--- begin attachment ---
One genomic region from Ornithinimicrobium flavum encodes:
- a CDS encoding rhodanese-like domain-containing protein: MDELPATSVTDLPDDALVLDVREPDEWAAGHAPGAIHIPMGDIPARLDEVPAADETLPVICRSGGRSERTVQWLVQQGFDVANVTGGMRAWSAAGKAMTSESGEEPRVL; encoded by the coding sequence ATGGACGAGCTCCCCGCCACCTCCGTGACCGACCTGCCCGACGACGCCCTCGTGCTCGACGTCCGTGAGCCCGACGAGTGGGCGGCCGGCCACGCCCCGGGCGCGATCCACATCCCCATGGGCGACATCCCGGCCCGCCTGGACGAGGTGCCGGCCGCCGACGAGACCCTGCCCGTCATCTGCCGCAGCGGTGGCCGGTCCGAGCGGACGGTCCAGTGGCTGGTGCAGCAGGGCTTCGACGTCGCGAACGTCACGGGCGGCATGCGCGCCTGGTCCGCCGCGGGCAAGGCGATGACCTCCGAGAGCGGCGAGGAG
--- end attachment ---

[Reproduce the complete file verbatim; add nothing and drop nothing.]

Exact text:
One genomic region from Ornithinimicrobium flavum encodes:
- a CDS encoding rhodanese-like domain-containing protein: MDELPATSVTDLPDDALVLDVREPDEWAAGHAPGAIHIPMGDIPARLDEVPAADETLPVICRSGGRSERTVQWLVQQGFDVANVTGGMRAWSAAGKAMTSESGEEPRVL; encoded by the coding sequence ATGGACGAGCTCCCCGCCACCTCCGTGACCGACCTGCCCGACGACGCCCTCGTGCTCGACGTCCGTGAGCCCGACGAGTGGGCGGCCGGCCACGCCCCGGGCGCGATCCACATCCCCATGGGCGACATCCCGGCCCGCCTGGACGAGGTGCCGGCCGCCGACGAGACCCTGCCCGTCATCTGCCGCAGCGGTGGCCGGTCCGAGCGGACGGTCCAGTGGCTGGTGCAGCAGGGCTTCGACGTCGCGAACGTCACGGGCGGCATGCGCGCCTGGTCCGCCGCGGGCAAGGCGATGACCTCCGAGAGCGGCGAGGAG